nomic, option, or knowledge benefits of the current energy efficiency or fossil energy program portfolios can be drawn from this study.
Finding 1b. Environmental benefits. Substantial reductions in pollution evidently resulted from the technologies developed in these programs. Although it is difficult to assign a monetary value to environmental benefits, the committee estimates that the fossil energy and energy efficiency RD&D programs yielded environmental benefits valued at anywhere from $64 billion to $90 billion.
For example, in the energy efficiency program, dramatic improvements in refrigerator efficiency reduced the demand for electricity and the pollution resulting from its generation. In the fossil energy program, the atmospheric fluidized-bed combustion program, the flue gas desulfurization program, and the NOx reduction program provided significant environmental benefits, assuming their current deployment and using existing regulation as a baseline. The committee’s attempt to assign a monetary figure to these environmental benefits may well understate them, since it did not try to quantify the environmental value of reduced waste, habitat preservation, and smaller footprints for advanced drilling and other new technologies.
Finding 1c. National security benefits. National security has been enhanced by a number of the programs. A number of fossil energy programs (enhanced oil recovery and seismic technology) increased oil production and reserves in the United States and thereby reduced U.S. dependence on imported oil.
Several other technologies (one is indirect liquefaction) could produce security benefits if deployed in an environment of significantly higher oil prices. Energy efficiency programs also have provided national security benefits by decreasing oil use somewhat (although not—significantly—in the transportation sector) and, to a lesser degree, by improving the reliability of the electric and natural gas infrastructure. Although automotive fuel economy regulations have provided significant national security benefits by reducing dependence on petroleum in transportation, DOE’s research programs have proven disappointing in this regard. But this will change because of PNGV, which has made significant progress toward its goals, including an 80-mpg full-size automobile. This is a very significant energy security option benefit. The committee assigned dollar values to the oil reduction achieved by the energy efficiency efforts, but not to the electricity reduction.
Finding 1d. Knowledge benefits. All the technologies funded by the DOE add to our stock of knowledge in varying degrees. Some of these technologies are still in the R&D stage and it is too early to know if they will be a commercial success; many current programs fall into this category.
However, significant knowledge benefits have already been realized from older programs such as advanced turbine systems, which contributed to improved methods for fabricating advanced materials and ceramics, enhanced knowledge of design and cooling techniques for turbine components, and improved understanding of the effects of sulfur on protective coatings within these systems. Fossil energy programs such as enhanced oil recovery, Western gas sands, and seismic technology also have yielded significant knowledge benefits in the areas of reservoir characterization, seismic imaging, and algorithm development.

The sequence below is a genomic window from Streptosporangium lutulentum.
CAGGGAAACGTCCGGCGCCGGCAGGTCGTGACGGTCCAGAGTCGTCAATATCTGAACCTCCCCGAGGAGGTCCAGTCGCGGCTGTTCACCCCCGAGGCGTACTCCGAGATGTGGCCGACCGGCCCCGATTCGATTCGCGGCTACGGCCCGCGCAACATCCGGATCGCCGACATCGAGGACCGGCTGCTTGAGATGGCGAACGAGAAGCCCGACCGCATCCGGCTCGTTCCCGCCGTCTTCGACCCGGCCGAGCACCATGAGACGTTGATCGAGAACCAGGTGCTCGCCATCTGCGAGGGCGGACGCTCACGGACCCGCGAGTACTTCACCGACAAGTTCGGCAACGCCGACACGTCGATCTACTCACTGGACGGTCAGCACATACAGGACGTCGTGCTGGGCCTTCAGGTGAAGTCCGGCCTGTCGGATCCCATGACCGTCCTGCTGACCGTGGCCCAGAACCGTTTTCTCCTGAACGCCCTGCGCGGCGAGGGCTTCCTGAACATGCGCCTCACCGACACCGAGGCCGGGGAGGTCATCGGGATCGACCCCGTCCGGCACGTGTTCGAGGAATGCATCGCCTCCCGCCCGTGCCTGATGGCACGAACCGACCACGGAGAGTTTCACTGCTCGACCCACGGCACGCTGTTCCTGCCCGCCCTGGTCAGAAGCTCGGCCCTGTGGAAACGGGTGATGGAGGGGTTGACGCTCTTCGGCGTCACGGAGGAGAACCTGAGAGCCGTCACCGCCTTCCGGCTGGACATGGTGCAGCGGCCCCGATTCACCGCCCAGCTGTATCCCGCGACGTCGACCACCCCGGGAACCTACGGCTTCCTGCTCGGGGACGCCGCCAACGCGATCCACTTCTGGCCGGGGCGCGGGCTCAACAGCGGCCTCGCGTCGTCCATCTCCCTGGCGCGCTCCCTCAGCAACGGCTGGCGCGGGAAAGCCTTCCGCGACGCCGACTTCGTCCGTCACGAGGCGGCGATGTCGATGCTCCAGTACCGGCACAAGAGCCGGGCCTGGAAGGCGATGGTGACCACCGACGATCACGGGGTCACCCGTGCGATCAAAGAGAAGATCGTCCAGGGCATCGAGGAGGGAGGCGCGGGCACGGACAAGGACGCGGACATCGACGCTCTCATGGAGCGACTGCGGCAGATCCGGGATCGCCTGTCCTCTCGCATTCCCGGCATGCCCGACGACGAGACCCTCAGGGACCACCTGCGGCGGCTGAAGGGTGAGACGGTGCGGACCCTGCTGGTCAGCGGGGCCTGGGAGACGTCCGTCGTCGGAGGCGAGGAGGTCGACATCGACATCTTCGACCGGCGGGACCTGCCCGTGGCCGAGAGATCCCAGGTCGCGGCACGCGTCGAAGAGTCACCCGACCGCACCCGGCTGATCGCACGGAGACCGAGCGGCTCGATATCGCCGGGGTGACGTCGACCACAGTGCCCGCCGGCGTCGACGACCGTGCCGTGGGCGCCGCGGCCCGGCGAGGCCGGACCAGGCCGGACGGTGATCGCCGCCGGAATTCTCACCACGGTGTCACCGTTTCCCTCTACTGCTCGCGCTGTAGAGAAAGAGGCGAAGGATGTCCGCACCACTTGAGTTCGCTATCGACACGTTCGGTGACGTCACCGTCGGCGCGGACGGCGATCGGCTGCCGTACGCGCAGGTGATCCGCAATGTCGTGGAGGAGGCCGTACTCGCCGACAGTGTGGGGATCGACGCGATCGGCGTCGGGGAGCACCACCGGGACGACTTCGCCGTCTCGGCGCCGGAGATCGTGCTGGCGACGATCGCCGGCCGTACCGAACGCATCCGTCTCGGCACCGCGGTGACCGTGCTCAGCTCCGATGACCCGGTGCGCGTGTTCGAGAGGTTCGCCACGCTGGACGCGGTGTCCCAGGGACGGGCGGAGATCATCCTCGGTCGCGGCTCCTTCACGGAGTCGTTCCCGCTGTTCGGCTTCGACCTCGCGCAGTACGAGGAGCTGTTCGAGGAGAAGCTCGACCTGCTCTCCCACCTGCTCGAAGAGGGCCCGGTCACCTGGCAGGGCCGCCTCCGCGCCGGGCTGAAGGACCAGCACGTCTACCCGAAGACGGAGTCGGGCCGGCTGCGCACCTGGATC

In addition to this analysis of the individual classes of benefits embodied in the conceptual framework, the committee reached the following summary conclusions:
The largest (by an order of magnitude) apparent benefits were realized as avoided energy costs in the buildings sector in energy efficiency and environmental cost avoidance from the NOx reductions achieved in fossil energy. This result is not surprising in a balanced research portfolio, which will have its share of failures and moderate successes. On the other hand, it is not possible to predict, a priori, which projects in the portfolio will hit the jackpot. This skewed distribution of realized benefits (the NOx benefit is an environmental benefit, not an economic benefit) underscores the importance of systematically accounting for the less quantifiable benefits by entering them in the benefits matrix.
The large realized benefits accrued in areas where public funding would be expected to have considerable leverage. The buildings sector is fragmented, and the prevailing incentive structure is not conducive to technological innovation. The NOx reduction achieved in FE is considered to be an environmental rather than an economic benefit because private markets cannot easily capture it.
The importance of standards for driving technology innovation in buildings and in transportation cannot be overemphasized. Often DOE energy efficiency research has been used to provide a proper basis for standards.
Important but smaller realized benefits were achieved in the Office of Fossil Energy’s oil and gas program and in the industry programs of EERE’s energy efficiency research. In these cases, the industries involved did have significant private incentives to capture the benefits of energy R&D. Nevertheless, the committee concluded that DOE participation took advantage of the private sector activity to realize additional public benefits. In these cases, however, clearly specifying the DOE role is critically important to ensuring that public funding is likely to produce appropriate benefits.
Forced government introduction of new technologies not yet economic has not been a successful strategy. Many of these programs, such as fuels from coal or technologies that would greatly reduce the use of oil in the transportation